Wednesday, October 24, 2012

Little Book of Plagiarism - Noted Judge's Handy Little Book About Borrowing, Creative Process, Copyright and Plagiarism

The Little Book of Plagiarism (Pantehon Books, 2007) is a handy 110 page book that discusses plagiarism and its relationship to legal rights, academic ethics, the creative process and even fraud. Its a book everyone involved in creative works should pick up and at least skim, if not devour.

The book is the work of Judge Richard Posner, noted conservative judge on the United States Seventh Circuit Court of Appeals in Chicago.  But Posner is more than a judge.  He is an opinionated scholar*, senior lecturer at the University of Chicago Law School and author of at least 29 books ranging from Sex and Reason, to The Problematics of Moral and Legal Theory, to his 2010 reflection on the economic collapse of 2008, A Failure of Capitalism.  His classic on economic analysis of the law, The Economics of Justice, originally published in 1981, is now in its 8th edition.

Despite its short length, it is not a basic primer - although it does cover the basics.  This little book is a well-crafted discussion of plagiarism and all its aspects, including history, theory, relationship to the crative process, technology, penalties, and even academic politics as it relates to claims of plagiarism. 

One has to be careful to distinguish those aspects of Judge Posner's book which are widely accepted and those which are the Judge's own opinions or analysis.  But that aside, Judge Posner's intellectual powers cannot be denied.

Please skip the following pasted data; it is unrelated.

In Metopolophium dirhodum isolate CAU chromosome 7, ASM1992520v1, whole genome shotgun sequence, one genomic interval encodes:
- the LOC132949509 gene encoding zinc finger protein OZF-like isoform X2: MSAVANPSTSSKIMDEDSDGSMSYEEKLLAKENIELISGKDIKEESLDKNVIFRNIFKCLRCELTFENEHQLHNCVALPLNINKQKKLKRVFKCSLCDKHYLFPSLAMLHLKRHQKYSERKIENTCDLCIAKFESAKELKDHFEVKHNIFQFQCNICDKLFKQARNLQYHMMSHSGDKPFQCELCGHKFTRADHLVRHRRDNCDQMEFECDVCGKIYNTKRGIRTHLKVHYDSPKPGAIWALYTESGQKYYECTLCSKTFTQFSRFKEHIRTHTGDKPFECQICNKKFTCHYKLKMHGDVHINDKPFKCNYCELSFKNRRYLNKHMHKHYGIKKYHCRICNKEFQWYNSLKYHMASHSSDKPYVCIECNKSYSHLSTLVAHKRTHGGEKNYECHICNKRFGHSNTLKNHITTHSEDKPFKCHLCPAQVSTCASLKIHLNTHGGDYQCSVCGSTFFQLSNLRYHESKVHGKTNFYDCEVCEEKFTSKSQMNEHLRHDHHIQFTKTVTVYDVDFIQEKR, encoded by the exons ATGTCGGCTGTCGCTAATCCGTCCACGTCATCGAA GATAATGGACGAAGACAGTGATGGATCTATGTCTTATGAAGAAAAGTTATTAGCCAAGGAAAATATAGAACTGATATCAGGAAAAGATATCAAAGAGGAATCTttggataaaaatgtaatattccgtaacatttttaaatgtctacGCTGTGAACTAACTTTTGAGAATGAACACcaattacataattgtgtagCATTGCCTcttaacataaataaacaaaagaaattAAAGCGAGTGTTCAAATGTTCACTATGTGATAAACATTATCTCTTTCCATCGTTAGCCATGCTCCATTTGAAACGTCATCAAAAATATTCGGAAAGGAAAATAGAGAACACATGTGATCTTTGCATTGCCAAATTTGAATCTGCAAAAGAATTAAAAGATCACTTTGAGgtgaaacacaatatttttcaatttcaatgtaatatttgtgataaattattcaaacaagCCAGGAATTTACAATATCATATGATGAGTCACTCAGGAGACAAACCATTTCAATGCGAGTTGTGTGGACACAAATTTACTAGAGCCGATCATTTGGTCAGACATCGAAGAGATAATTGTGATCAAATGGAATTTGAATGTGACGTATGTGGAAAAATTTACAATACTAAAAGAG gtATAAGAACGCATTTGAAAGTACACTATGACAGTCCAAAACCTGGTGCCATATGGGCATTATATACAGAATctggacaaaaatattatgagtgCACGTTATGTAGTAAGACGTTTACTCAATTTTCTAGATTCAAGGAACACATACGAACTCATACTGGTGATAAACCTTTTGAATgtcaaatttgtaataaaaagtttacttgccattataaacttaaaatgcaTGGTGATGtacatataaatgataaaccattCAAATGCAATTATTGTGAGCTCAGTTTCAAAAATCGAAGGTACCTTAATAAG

Among the items in Posner's book to be considered:

1.   Plagiarism is not just copying.  It includes an element of fraud, either upon the reader or often upon the competitors of the author, be it fellow students or competing authors. 

2.   Copying in some types of works without attribution is to be expected, and therefore it is not plagiarism.  Specifically Posner notes that this is prevelant in text books and in such areas as legal briefing or even court opinions where one has no expectation of originality.

3.  Self-plagiarism is not plagiarism - at least as a general rule.  All authors repeat themselves, and that is expected.  It becomes an issue only in those rare circumstances where the author effectively tries to reissue a prior work as a new work, thereby deceiving his audience.

4.  Technology is having its impact.  Technology is making copying so much easier.  But likewise, universities and publishers are availing themselves of ever-cheaper computer programs and technology to check student papers and submitted works for plagiarism 

I'll be expanding on these topics in future posts. 

*Most recently, Judge Posner has been in the press for his scathing review of  The New Republic of Reading Law, co-authored by fellow conservative U.S. Supreme Court Justice Anton Scalia.  Responding to Posner's criticism, Scalia accued Posner of "lieing," to which Judge Posner took umbrage.

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